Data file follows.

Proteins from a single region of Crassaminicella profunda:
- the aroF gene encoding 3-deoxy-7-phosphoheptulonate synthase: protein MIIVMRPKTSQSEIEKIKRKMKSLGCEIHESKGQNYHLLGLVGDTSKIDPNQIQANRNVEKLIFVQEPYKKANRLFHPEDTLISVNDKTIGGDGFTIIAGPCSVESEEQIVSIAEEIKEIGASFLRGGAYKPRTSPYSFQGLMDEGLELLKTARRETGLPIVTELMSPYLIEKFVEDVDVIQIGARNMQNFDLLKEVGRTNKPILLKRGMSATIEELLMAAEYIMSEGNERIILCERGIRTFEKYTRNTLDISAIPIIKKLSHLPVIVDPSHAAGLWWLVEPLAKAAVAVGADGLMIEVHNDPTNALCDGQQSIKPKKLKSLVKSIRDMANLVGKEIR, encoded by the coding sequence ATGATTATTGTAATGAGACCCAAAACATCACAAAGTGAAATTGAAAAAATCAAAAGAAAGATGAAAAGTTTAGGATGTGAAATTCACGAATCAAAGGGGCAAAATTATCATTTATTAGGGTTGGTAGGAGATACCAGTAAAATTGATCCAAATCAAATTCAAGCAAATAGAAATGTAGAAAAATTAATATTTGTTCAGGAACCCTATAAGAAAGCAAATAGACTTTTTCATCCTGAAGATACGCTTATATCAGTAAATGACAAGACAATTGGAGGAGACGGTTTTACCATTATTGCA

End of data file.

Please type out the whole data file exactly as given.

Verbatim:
Proteins from a single region of Crassaminicella profunda:
- the aroF gene encoding 3-deoxy-7-phosphoheptulonate synthase: protein MIIVMRPKTSQSEIEKIKRKMKSLGCEIHESKGQNYHLLGLVGDTSKIDPNQIQANRNVEKLIFVQEPYKKANRLFHPEDTLISVNDKTIGGDGFTIIAGPCSVESEEQIVSIAEEIKEIGASFLRGGAYKPRTSPYSFQGLMDEGLELLKTARRETGLPIVTELMSPYLIEKFVEDVDVIQIGARNMQNFDLLKEVGRTNKPILLKRGMSATIEELLMAAEYIMSEGNERIILCERGIRTFEKYTRNTLDISAIPIIKKLSHLPVIVDPSHAAGLWWLVEPLAKAAVAVGADGLMIEVHNDPTNALCDGQQSIKPKKLKSLVKSIRDMANLVGKEIR, encoded by the coding sequence ATGATTATTGTAATGAGACCCAAAACATCACAAAGTGAAATTGAAAAAATCAAAAGAAAGATGAAAAGTTTAGGATGTGAAATTCACGAATCAAAGGGGCAAAATTATCATTTATTAGGGTTGGTAGGAGATACCAGTAAAATTGATCCAAATCAAATTCAAGCAAATAGAAATGTAGAAAAATTAATATTTGTTCAGGAACCCTATAAGAAAGCAAATAGACTTTTTCATCCTGAAGATACGCTTATATCAGTAAATGACAAGACAATTGGAGGAGACGGTTTTACCATTATTGCA